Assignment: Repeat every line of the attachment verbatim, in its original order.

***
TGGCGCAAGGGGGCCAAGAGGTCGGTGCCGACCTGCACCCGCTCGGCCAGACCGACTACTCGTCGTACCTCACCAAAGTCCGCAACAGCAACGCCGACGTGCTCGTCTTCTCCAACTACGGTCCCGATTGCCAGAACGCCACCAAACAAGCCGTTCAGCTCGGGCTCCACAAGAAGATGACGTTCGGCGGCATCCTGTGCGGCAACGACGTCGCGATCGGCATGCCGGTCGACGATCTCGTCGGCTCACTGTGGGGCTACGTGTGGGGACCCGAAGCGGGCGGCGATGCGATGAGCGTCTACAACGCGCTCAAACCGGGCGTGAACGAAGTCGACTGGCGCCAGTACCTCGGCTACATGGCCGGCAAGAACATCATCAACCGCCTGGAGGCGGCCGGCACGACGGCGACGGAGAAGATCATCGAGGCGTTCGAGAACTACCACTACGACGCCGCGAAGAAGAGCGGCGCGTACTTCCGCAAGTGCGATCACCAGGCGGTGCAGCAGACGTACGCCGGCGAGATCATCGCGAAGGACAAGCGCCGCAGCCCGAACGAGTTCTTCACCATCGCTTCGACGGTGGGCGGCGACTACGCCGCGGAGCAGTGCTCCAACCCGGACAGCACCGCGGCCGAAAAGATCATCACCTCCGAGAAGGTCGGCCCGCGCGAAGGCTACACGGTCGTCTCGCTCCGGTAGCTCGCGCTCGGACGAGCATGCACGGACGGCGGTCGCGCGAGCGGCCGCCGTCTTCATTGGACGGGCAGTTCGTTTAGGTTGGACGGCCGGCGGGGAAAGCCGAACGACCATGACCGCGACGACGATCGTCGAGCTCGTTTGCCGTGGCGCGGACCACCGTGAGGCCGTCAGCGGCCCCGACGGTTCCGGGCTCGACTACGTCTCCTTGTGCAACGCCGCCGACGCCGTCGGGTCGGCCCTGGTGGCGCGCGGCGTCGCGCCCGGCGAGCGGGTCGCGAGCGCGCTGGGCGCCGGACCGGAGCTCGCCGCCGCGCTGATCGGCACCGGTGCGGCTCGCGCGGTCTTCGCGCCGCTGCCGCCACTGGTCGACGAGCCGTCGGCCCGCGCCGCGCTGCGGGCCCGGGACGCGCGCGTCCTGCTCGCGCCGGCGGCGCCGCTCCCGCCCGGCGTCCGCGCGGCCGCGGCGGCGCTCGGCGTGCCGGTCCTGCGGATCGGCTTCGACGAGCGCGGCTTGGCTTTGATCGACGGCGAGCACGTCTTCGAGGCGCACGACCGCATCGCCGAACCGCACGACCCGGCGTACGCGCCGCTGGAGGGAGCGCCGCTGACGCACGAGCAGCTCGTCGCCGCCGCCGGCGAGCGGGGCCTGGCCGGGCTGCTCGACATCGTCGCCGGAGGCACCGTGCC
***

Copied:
TGGCGCAAGGGGGCCAAGAGGTCGGTGCCGACCTGCACCCGCTCGGCCAGACCGACTACTCGTCGTACCTCACCAAAGTCCGCAACAGCAACGCCGACGTGCTCGTCTTCTCCAACTACGGTCCCGATTGCCAGAACGCCACCAAACAAGCCGTTCAGCTCGGGCTCCACAAGAAGATGACGTTCGGCGGCATCCTGTGCGGCAACGACGTCGCGATCGGCATGCCGGTCGACGATCTCGTCGGCTCACTGTGGGGCTACGTGTGGGGACCCGAAGCGGGCGGCGATGCGATGAGCGTCTACAACGCGCTCAAACCGGGCGTGAACGAAGTCGACTGGCGCCAGTACCTCGGCTACATGGCCGGCAAGAACATCATCAACCGCCTGGAGGCGGCCGGCACGACGGCGACGGAGAAGATCATCGAGGCGTTCGAGAACTACCACTACGACGCCGCGAAGAAGAGCGGCGCGTACTTCCGCAAGTGCGATCACCAGGCGGTGCAGCAGACGTACGCCGGCGAGATCATCGCGAAGGACAAGCGCCGCAGCCCGAACGAGTTCTTCACCATCGCTTCGACGGTGGGCGGCGACTACGCCGCGGAGCAGTGCTCCAACCCGGACAGCACCGCGGCCGAAAAGATCATCACCTCCGAGAAGGTCGGCCCGCGCGAAGGCTACACGGTCGTCTCGCTCCGGTAGCTCGCGCTCGGACGAGCATGCACGGACGGCGGTCGCGCGAGCGGCCGCCGTCTTCATTGGACGGGCAGTTCGTTTAGGTTGGACGGCCGGCGGGGAAAGCCGAACGACCATGACCGCGACGACGATCGTCGAGCTCGTTTGCCGTGGCGCGGACCACCGTGAGGCCGTCAGCGGCCCCGACGGTTCCGGGCTCGACTACGTCTCCTTGTGCAACGCCGCCGACGCCGTCGGGTCGGCCCTGGTGGCGCGCGGCGTCGCGCCCGGCGAGCGGGTCGCGAGCGCGCTGGGCGCCGGACCGGAGCTCGCCGCCGCGCTGATCGGCACCGGTGCGGCTCGCGCGGTCTTCGCGCCGCTGCCGCCACTGGTCGACGAGCCGTCGGCCCGCGCCGCGCTGCGGGCCCGGGACGCGCGCGTCCTGCTCGCGCCGGCGGCGCCGCTCCCGCCCGGCGTCCGCGCGGCCGCGGCGGCGCTCGGCGTGCCGGTCCTGCGGATCGGCTTCGACGAGCGCGGCTTGGCTTTGATCGACGGCGAGCACGTCTTCGAGGCGCACGACCGCATCGCCGAACCGCACGACCCGGCGTACGCGCCGCTGGAGGGAGCGCCGCTGACGCACGAGCAGCTCGTCGCCGCCGCCGGCGAGCGGGGCCTGGCCGGGCTGCTCGACATCGTCGCCGGAGGCACCGTGCC